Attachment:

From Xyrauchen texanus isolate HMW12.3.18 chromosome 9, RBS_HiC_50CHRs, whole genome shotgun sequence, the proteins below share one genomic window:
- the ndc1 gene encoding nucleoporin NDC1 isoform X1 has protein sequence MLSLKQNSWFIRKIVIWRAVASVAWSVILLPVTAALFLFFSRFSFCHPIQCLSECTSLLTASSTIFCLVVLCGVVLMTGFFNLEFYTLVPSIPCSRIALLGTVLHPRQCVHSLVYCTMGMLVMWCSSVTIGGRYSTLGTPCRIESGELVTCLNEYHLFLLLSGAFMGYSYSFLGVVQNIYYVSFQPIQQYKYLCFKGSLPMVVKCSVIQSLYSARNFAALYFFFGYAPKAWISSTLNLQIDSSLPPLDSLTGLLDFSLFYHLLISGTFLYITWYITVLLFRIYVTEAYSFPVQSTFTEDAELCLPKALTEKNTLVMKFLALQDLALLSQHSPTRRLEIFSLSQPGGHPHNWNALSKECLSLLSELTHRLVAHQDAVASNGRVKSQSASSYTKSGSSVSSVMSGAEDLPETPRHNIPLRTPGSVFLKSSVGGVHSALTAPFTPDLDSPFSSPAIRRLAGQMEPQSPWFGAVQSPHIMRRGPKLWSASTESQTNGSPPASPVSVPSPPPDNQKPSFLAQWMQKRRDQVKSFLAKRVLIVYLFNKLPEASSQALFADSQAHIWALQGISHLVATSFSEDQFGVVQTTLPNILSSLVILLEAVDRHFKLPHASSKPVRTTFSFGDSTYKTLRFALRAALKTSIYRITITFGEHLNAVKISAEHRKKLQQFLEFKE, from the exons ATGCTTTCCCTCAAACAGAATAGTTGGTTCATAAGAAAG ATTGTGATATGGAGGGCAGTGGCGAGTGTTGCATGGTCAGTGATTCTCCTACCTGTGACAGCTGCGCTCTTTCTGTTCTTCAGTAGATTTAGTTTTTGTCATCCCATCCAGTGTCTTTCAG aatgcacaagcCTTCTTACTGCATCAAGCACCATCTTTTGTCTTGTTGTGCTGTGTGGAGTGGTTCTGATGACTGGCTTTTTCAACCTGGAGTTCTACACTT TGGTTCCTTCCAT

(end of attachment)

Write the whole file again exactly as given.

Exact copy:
From Xyrauchen texanus isolate HMW12.3.18 chromosome 9, RBS_HiC_50CHRs, whole genome shotgun sequence, the proteins below share one genomic window:
- the ndc1 gene encoding nucleoporin NDC1 isoform X1 has protein sequence MLSLKQNSWFIRKIVIWRAVASVAWSVILLPVTAALFLFFSRFSFCHPIQCLSECTSLLTASSTIFCLVVLCGVVLMTGFFNLEFYTLVPSIPCSRIALLGTVLHPRQCVHSLVYCTMGMLVMWCSSVTIGGRYSTLGTPCRIESGELVTCLNEYHLFLLLSGAFMGYSYSFLGVVQNIYYVSFQPIQQYKYLCFKGSLPMVVKCSVIQSLYSARNFAALYFFFGYAPKAWISSTLNLQIDSSLPPLDSLTGLLDFSLFYHLLISGTFLYITWYITVLLFRIYVTEAYSFPVQSTFTEDAELCLPKALTEKNTLVMKFLALQDLALLSQHSPTRRLEIFSLSQPGGHPHNWNALSKECLSLLSELTHRLVAHQDAVASNGRVKSQSASSYTKSGSSVSSVMSGAEDLPETPRHNIPLRTPGSVFLKSSVGGVHSALTAPFTPDLDSPFSSPAIRRLAGQMEPQSPWFGAVQSPHIMRRGPKLWSASTESQTNGSPPASPVSVPSPPPDNQKPSFLAQWMQKRRDQVKSFLAKRVLIVYLFNKLPEASSQALFADSQAHIWALQGISHLVATSFSEDQFGVVQTTLPNILSSLVILLEAVDRHFKLPHASSKPVRTTFSFGDSTYKTLRFALRAALKTSIYRITITFGEHLNAVKISAEHRKKLQQFLEFKE, from the exons ATGCTTTCCCTCAAACAGAATAGTTGGTTCATAAGAAAG ATTGTGATATGGAGGGCAGTGGCGAGTGTTGCATGGTCAGTGATTCTCCTACCTGTGACAGCTGCGCTCTTTCTGTTCTTCAGTAGATTTAGTTTTTGTCATCCCATCCAGTGTCTTTCAG aatgcacaagcCTTCTTACTGCATCAAGCACCATCTTTTGTCTTGTTGTGCTGTGTGGAGTGGTTCTGATGACTGGCTTTTTCAACCTGGAGTTCTACACTT TGGTTCCTTCCAT